Thursday, August 4, 2011

U.S. mortgage rates dropped to new lows after the latest round of gloomy economic data hurt Treasury yields, according to Freddie Mac's weekly survey of mortgage rates.
Mortgage rates tend to follow Treasury yields, which have fallen after data showed the U.S. economy grew a much weaker-than-expected 1.3% in the second quarter while first-quarter growth was cut to less than a quarter of what was originally reported.
"In fact, the first half of this year was the worst six-month period since the economic recovery began in June 2009," said Frank Nothaft, Freddie's chief economist.
The news sent 15-year fixed and five-year adjustable-rate loans to historic lows, the mortgage-finance agency said.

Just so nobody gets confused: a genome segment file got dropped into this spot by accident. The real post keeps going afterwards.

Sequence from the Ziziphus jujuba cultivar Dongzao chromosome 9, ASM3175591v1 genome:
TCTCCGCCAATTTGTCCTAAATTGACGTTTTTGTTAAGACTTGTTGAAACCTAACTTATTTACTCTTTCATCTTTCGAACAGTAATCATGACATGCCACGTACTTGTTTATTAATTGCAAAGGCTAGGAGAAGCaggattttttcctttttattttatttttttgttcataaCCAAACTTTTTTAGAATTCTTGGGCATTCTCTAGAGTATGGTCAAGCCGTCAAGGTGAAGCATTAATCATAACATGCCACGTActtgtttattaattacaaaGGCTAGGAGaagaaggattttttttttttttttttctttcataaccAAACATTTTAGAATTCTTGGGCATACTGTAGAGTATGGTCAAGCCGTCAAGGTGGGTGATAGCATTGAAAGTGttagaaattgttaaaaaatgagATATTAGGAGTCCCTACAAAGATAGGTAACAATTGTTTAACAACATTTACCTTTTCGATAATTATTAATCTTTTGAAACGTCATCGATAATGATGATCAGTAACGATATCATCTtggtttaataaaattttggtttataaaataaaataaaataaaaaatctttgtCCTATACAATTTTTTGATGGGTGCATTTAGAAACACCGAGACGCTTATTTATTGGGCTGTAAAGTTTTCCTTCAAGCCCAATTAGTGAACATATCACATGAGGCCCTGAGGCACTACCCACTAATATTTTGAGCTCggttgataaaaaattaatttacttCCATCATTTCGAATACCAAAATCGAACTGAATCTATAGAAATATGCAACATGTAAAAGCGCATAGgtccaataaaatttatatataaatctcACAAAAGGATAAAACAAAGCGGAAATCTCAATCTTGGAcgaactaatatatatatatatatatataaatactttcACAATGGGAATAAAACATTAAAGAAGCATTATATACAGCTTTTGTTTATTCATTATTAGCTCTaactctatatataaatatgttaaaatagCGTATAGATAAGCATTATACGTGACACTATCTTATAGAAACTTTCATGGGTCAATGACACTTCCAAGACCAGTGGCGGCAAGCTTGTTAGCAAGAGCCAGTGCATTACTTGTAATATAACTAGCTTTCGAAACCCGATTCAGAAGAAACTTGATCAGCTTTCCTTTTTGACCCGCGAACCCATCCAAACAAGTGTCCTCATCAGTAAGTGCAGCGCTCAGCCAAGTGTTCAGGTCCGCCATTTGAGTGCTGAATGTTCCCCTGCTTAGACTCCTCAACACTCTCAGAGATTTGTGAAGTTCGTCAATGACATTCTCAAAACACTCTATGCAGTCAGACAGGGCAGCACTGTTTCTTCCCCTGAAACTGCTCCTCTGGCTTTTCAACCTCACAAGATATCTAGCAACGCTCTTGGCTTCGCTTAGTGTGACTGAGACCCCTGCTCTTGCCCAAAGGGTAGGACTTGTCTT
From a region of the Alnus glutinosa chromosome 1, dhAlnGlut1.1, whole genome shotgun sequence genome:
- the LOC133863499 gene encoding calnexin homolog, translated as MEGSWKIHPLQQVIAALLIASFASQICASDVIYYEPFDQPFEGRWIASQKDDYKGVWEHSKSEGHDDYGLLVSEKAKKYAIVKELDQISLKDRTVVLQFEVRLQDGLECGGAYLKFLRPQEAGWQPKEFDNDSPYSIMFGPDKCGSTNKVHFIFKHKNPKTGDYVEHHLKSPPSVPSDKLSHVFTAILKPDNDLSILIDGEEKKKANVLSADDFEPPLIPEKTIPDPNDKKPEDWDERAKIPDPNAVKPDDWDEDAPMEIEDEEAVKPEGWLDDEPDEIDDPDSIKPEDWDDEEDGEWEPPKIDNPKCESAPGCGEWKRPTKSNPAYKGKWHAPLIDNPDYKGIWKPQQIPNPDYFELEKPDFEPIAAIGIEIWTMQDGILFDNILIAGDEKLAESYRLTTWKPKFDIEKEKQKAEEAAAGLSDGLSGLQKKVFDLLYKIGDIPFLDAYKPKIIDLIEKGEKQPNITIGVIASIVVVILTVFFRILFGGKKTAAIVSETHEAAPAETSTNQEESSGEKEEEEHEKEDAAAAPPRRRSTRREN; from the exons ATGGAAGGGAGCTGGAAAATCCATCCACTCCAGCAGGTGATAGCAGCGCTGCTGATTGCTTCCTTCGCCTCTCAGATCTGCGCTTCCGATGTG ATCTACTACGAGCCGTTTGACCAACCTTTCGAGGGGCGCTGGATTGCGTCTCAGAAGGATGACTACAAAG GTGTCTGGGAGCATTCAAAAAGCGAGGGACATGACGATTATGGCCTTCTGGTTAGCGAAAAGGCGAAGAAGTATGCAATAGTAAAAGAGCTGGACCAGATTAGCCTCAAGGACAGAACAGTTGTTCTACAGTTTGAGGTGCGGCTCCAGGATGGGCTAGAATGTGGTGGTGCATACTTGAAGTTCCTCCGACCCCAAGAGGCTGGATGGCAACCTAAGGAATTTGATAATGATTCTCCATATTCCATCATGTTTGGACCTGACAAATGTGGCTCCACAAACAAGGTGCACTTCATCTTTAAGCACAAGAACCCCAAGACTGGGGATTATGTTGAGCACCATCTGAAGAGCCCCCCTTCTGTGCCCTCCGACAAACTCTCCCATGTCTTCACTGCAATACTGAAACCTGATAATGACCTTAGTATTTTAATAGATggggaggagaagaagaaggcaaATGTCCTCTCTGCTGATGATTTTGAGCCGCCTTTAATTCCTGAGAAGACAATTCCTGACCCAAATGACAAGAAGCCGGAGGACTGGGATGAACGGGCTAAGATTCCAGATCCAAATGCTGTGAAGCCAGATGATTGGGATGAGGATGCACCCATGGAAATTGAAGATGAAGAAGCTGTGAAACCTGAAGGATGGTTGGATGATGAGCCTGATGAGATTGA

On the other hand, Mr. Nothaft said "there were indications that the housing market is firming."
The 30-year fixed-rate mortgage averaged 4.39%, for the week ended Thursday, down from 4.55% the previous week and last year's rate of 4.49%, setting a new low for the year. Rates on 15-year fixed-rate mortgages averaged 3.54%, down from 3.66% last week and 3.95% a year earlier.
Five-year Treasury-indexed hybrid adjustable-rate mortgages averaged 3.18%, a drop from 3.25% last week and 3.63% a year ago. One-year Treasury-indexed ARM rates averaged 3.02%, falling from 3.25% in the prior week and 3.55% in the prior year.
To obtain the rates, 30-year fixed-rate mortgages required an average payment of 0.8 point, while 15-year fixed rates required an average 0.7 point payment. Five-year adjustable rate mortgages required an average 0.6-point payment, while one-year adjustable rates required an average 0.5 point payment. A point is 1% of the mortgage amount, charged as prepaid interest.
Write to Drew FitzGerald at


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